39 Jesus said,[a] “For judgment I have come into this world, so that the blind will see and those who see will become blind.”
40 Some Pharisees who were with him heard him say this and asked, “What? Are we blind too?”
41 Jesus said, “If you were blind, you would not be guilty of sin; but now that you claim you can see, your guilt remains.
If the video does not play, please click the button below to redirect to the YouTube address.
Open our Eyes
Good Tuesday morning! I was so thankful to see and feel the sun today, I'm not sure I can put it into words. After the cold downpouring rain from yesterday, today's sunshine is especially appreciated.
You will find the words to the hymn Open Our Eyes Lord below. There is also a recording by our own Jonathan Clifton to accompany it. Today feels like a good day for singing, so please feel free to join in!
Open our eyes, Lord We want to see Jesus
To reach out and touch Him And say that we love Him
Open our ears, Lord And help us to listen
Open our eyes, Lord We want to see Jesus
Open our minds Lord, to follow His teaching,
To reach out to others, to show them compassion
Open our hearts Lord, to care for each other,
And through our love Lord, please let them see Jesus
Open our eyes Lord, forget our obsessions
Joy isn’t buildings, or wealth or possessions
Open our hearts Lord, to serve one another,
And through our love Lord, please let them see Jesus
Greetings All! I hope you're all staying warm on this wet, grey Wednesday. Below, please find this week's Mid-week Message. If you have any trouble getting the video to play in this window, please click the button below to redirect to YouTube!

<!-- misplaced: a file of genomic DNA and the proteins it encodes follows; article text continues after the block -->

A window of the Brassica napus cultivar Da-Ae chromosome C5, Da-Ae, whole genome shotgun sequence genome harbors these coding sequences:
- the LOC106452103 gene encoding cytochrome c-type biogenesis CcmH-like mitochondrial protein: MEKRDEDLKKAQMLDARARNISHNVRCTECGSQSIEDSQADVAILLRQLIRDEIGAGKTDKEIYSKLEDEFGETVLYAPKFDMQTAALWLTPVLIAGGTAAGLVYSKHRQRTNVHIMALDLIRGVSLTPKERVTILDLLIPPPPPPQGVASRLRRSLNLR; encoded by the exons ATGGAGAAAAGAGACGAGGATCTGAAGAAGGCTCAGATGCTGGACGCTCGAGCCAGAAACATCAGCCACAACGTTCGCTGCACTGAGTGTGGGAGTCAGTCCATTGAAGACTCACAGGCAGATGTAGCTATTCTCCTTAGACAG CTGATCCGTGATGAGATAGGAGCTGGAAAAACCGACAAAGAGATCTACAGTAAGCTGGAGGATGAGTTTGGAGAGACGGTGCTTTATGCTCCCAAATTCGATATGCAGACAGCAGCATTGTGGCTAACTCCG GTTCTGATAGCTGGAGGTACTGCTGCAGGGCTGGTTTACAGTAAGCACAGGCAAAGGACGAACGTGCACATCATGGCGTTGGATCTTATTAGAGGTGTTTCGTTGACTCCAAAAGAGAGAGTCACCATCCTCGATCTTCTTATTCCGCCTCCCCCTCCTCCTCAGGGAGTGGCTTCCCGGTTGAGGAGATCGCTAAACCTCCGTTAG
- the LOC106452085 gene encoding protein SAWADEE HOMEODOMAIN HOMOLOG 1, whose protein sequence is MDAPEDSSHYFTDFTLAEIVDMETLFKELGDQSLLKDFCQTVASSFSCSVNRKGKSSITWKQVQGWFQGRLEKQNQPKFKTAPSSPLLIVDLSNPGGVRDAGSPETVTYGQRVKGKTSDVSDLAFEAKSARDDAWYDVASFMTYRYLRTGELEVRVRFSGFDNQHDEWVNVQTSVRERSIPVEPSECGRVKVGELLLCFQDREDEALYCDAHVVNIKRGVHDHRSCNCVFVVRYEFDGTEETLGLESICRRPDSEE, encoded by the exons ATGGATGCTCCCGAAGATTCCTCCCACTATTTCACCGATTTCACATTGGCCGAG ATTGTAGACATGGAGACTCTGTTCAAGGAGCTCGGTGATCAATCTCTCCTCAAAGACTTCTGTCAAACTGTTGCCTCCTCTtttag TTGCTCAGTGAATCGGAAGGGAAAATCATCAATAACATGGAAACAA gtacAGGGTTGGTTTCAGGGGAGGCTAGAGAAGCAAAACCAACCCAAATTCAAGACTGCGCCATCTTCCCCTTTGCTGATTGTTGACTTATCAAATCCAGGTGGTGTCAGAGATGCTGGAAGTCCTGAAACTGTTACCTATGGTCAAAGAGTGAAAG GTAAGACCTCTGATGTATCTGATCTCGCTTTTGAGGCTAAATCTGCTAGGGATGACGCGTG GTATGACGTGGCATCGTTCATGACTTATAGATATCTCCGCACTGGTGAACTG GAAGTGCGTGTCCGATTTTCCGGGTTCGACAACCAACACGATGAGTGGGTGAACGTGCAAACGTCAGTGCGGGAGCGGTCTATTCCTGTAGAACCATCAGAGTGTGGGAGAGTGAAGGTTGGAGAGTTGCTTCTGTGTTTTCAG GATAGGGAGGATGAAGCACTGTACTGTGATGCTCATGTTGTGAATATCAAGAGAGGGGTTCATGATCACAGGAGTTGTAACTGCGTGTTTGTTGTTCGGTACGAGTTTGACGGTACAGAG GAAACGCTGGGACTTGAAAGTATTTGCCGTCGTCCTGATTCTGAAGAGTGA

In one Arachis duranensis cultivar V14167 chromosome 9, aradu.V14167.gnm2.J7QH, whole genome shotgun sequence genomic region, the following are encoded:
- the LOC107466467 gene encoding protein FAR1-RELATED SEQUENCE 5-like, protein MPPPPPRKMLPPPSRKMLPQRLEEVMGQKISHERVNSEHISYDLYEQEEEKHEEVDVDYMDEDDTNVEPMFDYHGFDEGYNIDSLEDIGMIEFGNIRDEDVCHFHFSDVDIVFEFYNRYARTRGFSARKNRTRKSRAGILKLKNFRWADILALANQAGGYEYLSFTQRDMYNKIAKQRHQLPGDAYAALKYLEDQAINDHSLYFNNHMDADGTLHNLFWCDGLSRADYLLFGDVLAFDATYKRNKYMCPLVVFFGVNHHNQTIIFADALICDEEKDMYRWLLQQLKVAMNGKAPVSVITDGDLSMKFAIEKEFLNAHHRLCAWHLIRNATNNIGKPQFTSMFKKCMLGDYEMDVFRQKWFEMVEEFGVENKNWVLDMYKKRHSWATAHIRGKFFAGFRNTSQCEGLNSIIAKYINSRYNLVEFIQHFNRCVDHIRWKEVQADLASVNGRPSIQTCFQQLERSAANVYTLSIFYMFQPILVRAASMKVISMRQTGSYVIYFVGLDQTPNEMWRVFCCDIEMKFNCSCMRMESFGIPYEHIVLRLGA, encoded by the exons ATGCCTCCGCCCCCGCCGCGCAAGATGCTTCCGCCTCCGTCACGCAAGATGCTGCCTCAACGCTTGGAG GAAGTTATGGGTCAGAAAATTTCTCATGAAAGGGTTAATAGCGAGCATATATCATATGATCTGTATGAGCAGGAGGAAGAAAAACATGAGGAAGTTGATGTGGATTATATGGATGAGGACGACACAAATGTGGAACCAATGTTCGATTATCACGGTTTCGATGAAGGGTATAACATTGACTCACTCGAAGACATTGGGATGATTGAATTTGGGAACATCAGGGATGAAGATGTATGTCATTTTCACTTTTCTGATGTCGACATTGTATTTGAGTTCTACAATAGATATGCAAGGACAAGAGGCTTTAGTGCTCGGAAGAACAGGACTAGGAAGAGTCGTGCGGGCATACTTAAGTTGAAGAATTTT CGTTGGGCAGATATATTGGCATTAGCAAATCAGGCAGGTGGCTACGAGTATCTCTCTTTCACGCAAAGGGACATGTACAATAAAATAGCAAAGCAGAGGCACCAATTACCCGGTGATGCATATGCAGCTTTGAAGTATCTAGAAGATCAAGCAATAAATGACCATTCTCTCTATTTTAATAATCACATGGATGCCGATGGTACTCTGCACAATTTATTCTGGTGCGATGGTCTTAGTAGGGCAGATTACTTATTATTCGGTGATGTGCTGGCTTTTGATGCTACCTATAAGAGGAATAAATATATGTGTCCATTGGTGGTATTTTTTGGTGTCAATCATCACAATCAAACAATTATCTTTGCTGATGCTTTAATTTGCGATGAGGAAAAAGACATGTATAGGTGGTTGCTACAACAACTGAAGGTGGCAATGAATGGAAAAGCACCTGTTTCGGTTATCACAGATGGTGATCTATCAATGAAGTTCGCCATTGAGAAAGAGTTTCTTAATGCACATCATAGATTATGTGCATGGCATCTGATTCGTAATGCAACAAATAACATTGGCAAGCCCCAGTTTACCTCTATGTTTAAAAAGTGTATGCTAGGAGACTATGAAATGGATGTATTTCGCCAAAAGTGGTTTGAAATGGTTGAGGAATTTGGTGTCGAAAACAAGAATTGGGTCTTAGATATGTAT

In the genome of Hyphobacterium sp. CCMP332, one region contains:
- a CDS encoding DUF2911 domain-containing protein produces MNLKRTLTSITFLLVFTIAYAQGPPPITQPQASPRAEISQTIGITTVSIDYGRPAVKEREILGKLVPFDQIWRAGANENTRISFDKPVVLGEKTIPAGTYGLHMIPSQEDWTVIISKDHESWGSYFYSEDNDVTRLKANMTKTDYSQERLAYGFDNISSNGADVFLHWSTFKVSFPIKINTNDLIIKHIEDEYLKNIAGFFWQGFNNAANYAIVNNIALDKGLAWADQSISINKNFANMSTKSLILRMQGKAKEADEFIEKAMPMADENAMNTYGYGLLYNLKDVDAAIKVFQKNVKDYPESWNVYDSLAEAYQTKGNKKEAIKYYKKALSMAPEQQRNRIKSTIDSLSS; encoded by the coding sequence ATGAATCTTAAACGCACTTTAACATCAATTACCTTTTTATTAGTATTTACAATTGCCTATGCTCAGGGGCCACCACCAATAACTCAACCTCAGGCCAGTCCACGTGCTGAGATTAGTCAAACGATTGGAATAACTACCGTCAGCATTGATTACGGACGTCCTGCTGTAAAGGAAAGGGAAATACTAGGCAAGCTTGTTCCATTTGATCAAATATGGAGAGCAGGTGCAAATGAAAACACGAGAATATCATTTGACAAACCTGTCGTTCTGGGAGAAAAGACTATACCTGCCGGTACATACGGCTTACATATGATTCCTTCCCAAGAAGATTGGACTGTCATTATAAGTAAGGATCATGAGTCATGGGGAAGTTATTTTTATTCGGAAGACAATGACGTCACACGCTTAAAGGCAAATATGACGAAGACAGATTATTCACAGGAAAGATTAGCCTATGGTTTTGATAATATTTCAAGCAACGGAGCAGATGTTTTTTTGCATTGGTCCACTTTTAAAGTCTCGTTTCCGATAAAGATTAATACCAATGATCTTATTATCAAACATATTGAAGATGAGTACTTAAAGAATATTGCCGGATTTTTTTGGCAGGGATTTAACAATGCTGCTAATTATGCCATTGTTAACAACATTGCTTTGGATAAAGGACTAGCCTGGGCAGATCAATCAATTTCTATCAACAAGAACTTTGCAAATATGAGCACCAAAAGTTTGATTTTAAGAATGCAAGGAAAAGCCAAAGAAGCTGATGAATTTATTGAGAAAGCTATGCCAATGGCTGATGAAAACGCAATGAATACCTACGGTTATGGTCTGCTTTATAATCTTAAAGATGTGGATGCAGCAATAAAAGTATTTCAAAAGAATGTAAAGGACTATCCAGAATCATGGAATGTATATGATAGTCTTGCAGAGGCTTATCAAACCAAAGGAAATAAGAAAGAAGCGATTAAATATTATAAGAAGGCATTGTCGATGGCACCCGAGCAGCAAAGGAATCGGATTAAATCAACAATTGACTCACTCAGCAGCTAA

Also, this week we are going to start a Sunday morning "Brunch with Bethany" on an app called Zoom. If your computer has a camera or if you have a smartphone, you are able to "chat face to face" on your computer screen! Our Sunday "Brunch" will be at 10:30 am beginning this Sunday, March 29th and will consist of a discussion of the sermon message and a general togetherness for all of us to stay connected. If you are interested, please click the button at the top of this page to add your email to our list. Then, just be on the lookout for an "invite" on your email address from Bethany! We hope to "see" you soon!
**Brunch is not required and is BYOB (bring your own brunch).
Making a Difference
Today, I needed to be productive. Every news update feels negative (even when it's not supposed to be) and I want to DO something. I want to help, somehow, and it feels like there's nothing I can do that will make any kind of difference. And I'm tired of feeling that way.
The more I sat and stewed about it, the more restless I found myself. There is so much need in the world right now, there has to do something to do. Then, a news article about the "homeless situation" in Queens during the COVID-19 crisis caught my eye.
Here at Bethany, we've been talking about taking a more active position in trying to help solve the homelessness crisis that exists in South Jersey. The global crisis has taken precedence in the last few weeks, but I'd like to start looking for people and places that are helping. I'm contacting some of the resources on our "For Friends in Need" page above. Obviously, all the office buildings and shelters are closed physically, but I'm looking for places that still offer services, whether they're offered remotely or in delivery form.
Bethany Family, this is where I need your help. We can stay in contact with each other (which, personally, makes me feel better in general) and share our knowledge with one another. Do you know of any place nearby that is still helping? I know that anyone who is in need of groceries can still access Seeds of Hope for local delivery (contact Bill Isard at email@example.com).
It may not be much, but it is something. If you think of any resources or information about helpers, please email me at or post to our Facebook page! Let's try to be the light in the dark!
Surveying the Cross
I came across this little joke on a random site and it got me thinking. This feels appropriate for the season of Lent, especially the unusual Lenten season we are having this year. It made me consider just what it means to "survey the cross." And, considering how much we are "giving up" this Lent, I think surveying the cross this Easter will be that much sweeter.
Call me Mrs. Clean
Hello from another rainy afternoon. I remember the old saying that "March comes in like a lion and goes out like a lamb." I wonder what happens if March "comes in like a lamb?" Hopefully, that doesn't mean that it has to "go out like a lion."